ELEVENTH, space does not permit a detailed discussion of the litigation process. Most auto claims do not require the suit to be filed. Once suit is pending, the discovery process must play out, with each side demanding all the evidence in possession of the other side. Questions called interrogatories require written answers, under oath. Requests for production of documents and admissions, and depositions taken before a court reporter, are also used.
TWELTH, most Courts require the litigants to participate in mediation. West Virginia has many good mediators, and most cases settle without trial.
THIRTEENTH, 13 is an appropriate number, because if all efforts to settle with the adjustor, or in pre-litigation mediation, or mediation before trial fail, the parties must “roll the dice” before a jury, whose decision is usually sustained by the judge. It is a ritualized form of combat, our “adversary system”. Most people at that stage hope they have a skilled and experienced trial advocate. At that point, the lawyers who “cut up” on T.V. in order to draw customers may be less than credible with the jurors who most certainly have watched them.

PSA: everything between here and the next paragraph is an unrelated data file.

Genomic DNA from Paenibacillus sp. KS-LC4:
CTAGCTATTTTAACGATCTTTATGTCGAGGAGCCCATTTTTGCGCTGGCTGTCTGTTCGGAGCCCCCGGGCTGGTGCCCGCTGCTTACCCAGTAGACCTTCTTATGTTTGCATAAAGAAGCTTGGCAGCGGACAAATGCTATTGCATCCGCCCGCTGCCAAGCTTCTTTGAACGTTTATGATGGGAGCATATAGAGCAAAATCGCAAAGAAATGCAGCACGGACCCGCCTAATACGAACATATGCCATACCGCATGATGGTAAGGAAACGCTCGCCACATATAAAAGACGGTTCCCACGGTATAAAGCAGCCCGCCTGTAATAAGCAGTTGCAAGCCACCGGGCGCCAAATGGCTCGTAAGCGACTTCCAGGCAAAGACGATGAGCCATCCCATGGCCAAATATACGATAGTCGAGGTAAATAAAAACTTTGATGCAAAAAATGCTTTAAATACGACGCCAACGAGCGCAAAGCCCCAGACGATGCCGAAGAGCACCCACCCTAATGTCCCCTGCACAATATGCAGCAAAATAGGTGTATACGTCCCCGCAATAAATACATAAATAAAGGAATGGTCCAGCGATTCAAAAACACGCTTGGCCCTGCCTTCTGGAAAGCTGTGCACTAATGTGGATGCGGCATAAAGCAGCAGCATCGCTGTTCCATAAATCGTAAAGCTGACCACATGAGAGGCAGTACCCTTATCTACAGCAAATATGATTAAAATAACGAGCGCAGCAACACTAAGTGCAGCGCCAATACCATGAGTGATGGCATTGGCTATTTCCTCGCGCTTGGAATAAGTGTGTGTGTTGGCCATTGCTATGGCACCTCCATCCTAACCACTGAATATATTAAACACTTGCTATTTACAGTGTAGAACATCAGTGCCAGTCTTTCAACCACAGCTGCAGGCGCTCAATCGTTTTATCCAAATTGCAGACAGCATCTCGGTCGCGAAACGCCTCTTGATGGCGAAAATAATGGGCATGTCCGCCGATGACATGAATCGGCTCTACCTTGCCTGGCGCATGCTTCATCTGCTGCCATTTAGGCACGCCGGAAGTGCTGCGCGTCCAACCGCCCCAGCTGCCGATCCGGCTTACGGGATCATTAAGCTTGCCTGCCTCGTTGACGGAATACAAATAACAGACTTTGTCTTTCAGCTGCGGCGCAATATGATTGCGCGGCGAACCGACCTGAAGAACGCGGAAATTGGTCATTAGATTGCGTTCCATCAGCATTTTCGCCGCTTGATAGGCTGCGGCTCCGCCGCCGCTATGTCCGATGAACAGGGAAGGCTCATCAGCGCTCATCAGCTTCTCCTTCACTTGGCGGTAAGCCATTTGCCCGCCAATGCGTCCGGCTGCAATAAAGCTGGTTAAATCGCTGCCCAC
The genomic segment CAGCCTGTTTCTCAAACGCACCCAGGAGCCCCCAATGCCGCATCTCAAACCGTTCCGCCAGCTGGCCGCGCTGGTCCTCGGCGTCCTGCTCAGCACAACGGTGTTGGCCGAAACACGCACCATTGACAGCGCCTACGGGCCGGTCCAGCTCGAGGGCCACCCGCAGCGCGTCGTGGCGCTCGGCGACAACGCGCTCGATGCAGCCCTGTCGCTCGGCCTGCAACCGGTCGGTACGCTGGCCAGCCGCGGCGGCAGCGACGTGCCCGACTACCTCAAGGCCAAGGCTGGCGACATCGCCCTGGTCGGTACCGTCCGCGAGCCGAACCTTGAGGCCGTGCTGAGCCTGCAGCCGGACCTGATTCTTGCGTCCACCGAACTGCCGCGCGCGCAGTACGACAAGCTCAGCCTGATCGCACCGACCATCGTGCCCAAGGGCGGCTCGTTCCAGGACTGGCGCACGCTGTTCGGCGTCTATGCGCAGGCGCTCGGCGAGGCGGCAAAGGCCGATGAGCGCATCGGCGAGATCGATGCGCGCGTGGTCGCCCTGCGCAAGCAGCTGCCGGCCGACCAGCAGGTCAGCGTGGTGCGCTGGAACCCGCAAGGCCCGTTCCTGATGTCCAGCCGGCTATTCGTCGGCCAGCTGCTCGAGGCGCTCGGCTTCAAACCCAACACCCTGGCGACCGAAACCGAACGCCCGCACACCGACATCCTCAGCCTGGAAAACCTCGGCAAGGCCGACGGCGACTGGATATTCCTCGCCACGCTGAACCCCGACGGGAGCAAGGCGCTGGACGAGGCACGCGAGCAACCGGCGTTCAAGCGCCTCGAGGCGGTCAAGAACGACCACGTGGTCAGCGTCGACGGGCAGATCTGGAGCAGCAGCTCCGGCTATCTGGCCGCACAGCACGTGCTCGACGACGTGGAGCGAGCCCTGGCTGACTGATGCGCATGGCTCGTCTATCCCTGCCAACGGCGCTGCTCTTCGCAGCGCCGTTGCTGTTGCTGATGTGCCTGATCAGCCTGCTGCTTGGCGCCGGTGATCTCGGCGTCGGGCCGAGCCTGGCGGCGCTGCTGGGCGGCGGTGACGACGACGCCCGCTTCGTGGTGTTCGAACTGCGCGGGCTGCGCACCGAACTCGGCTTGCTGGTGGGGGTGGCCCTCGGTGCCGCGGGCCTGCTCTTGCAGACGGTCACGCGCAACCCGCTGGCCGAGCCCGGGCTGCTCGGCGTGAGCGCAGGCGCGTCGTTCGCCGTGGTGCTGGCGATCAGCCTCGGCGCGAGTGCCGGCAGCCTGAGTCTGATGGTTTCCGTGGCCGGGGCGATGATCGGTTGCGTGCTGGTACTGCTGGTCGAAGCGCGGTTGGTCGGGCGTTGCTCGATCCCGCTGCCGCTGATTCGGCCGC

FOURTEENTH, the truth be told, the T.V. lawyers who portray insurance adjustors as baboons to be intimidated into submission do their clients a disservice, because some of the very best recoveries occur because the lawyer treated those field adjustors with respect and professionalism, helping them with full documentation to convince their superiors to part with some of the carrier’s precious cash rather than risk an even greater award by the jury.
FINALLY, the best lawyers focus on the people they represent, helping them to pick up the pieces, focus on the future, protect their family, and come out of the process as whole and healthy as possible. The heartfelt letters we often receive show that caring about the client, as well as the recovery, can make a great big difference in the lives of the people we represent.
This post was written by Burton Hunter